On Friday, the United States publicly accused Saudi Crown Prince Mohammed bin Salman of approving the brutal assassination of dissident journalist Jamal Khashoggi, exposing a series of sanctions but stopping him from directly targeting the powerful heir.
The prince, who is de facto ruler of the longtime US ally and oil supplier, “approved an operation in Istanbul, Turkey to capture or kill Saudi journalist Jamal Khashoggi,” said an intelligence report recently declassified by President Joe Biden’s administration.
The report said that given Prince Mohammed’s influence, it was “very unlikely” that the 2018 murder could have taken place without his green light. The assassination also fitted a pattern of “the Crown Prince’s support for using violent measures to silence dissidents abroad.”
Khashoggi, a critic of Prince Mohammed who wrote for The Washington Post and was a resident of the United States, was lured to the Saudi consulate in Istanbul in October 2018 and then killed and cut to pieces.
The Ministry of Finance announced that it was freezing assets and criminalizing transactions with a former intelligence officer as well as the Rapid Intervention Force, an elite unit that the report says “exists to defend the Crown Prince” and “only responds to him.”
In honor of the dead author, Foreign Minister Antony Blinken announced the “Khashoggi Act” banning entry into the United States for foreigners threatening dissidents or harassing journalists and their families, and immediately placed 76 Saudis on the blacklist.
“We have made it very clear that extraterritorial threats and attacks by Saudi Arabia against activists, dissidents and journalists must end. They will not be tolerated by the United States,” Blinken said in a statement.
Not looking for “shortage”
But the United States ended up targeting the 35-year-old Crown Prince, known by his initials MBS, with officials claiming there was no precedent for sanctions against an ally leader.
Blinken, questioned by journalists, said that “this is bigger than any person” and explained that Biden is trying “not to break the relationship, but to recalibrate to be more in line with our interests and our values.”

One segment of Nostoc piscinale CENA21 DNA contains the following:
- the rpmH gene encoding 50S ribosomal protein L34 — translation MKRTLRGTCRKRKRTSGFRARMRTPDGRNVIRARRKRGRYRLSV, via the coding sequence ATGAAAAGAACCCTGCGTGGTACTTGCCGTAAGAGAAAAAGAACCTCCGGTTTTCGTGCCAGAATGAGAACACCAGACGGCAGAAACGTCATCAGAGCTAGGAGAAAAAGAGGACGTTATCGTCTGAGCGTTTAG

An advocacy group founded by Khashoggi, Democracy for the Arab World Now, called on Biden to go further by imposing sanctions on Prince Mohammed – with a number of lawmakers from Biden’s Democratic Party also pushing for more action.
“We must also make sure that there are real consequences for individuals like MBS. If not, autocrats around the world will be told that impunity is the rule,” said Bob Menendez, chairman of the Senate Foreign Relations Committee.
In a statement, the Saudi Foreign Ministry condemned the “negative, false and unacceptable assessment” and rejected “any action that violates its leadership.”
The Saudi government, which said in the early days that it had no information about Khashoggi, said it was taking responsibility for the assassination but considered it a frivolous operation that did not involve the prince.
Biden’s decision to release the report – first completed under Donald Trump – was a sharp departure from his predecessor, who had promised to continue working with Saudi Arabia due to the kingdom’s lavish purchases of US weapons and divided hostility towards Iran.
>> Read more: Under Joe Biden, the United States cools relations with the Saudi Crown Prince
Biden spoke by telephone late on Thursday with 85-year-old King Salman after the White House made it clear that he did not intend to talk to the Crown Prince, who, on the other hand, had formed a friendship with Trump’s son-in-law Jared Kushner.
Deadly consulate meeting
A veteran Saudi journalist who had gone into exile, Khashoggi was asked by the Saudi ambassador to the United States to go to the state consulate in Istanbul if he wanted documents for his upcoming marriage to a Turkish woman, Hatice Cengiz.
Within minutes of entering the building on October 2, 2018, the 59-year-old was strangled and his body was split by a 15-member team allegedly sent from Riyadh under the leadership of a top assistant to Prince Mohammed, Saud al-Qahtani.
The intelligence report said seven of the 15 Saudis came from the Rapid Intervention Force, which they said had previously acted to suppress disagreement in the kingdom and abroad.
The Central Intelligence Agency had quickly come to the conclusion with high confidence that Prince Mohammed ordered the assassination, but Trump refused to release the report and demanded that it proceed.
A US official said it was “obviously a reality” that the new government will still have to deal with the prince, who is also defense minister, on issues including oil, Iran and Yemen, where Biden has reduced support for Saudi’s devastating offensive.
Few observers in Saudi Arabia believe the assassination could have taken place without the knowledge of Prince Mohammed, a calculating strongman who has imprisoned a number of critics and locked competing factions in the royal family.
Under heavy pressure from the United States and the international community, the Saudi government put some of the perpetrators on trial.
The trial, behind closed doors, freed the two officials widely regarded as brainwashed: Qahtani, the royal court’s media adviser, and deputy intelligence chief Ahmed al-Assiri – who were sanctioned on Friday by the finance ministry.
Five unnamed defendants were sentenced to death and three others received severe prison sentences. Nine months later, the death sentences were overturned by the court and replaced with sentences of up to 20 years.
Rights groups called the case a farce but it pleased the Trump administration, which blacklisted 17 suspects including Qahtani but not Assiri.